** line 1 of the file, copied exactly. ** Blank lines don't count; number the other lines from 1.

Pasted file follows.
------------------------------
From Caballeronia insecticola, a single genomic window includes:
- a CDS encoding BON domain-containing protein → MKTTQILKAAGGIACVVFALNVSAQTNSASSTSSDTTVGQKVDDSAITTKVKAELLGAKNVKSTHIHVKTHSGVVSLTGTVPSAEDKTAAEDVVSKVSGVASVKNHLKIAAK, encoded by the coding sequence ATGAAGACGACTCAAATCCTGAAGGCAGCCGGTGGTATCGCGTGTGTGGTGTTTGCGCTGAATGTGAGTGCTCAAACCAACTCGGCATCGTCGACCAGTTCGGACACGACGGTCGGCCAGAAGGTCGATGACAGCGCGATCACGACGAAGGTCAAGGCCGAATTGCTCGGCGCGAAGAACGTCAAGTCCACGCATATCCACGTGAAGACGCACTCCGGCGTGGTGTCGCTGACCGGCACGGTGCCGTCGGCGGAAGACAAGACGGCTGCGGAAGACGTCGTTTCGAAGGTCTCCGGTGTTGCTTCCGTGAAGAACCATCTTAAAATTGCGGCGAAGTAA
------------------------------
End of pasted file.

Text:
From Caballeronia insecticola, a single genomic window includes: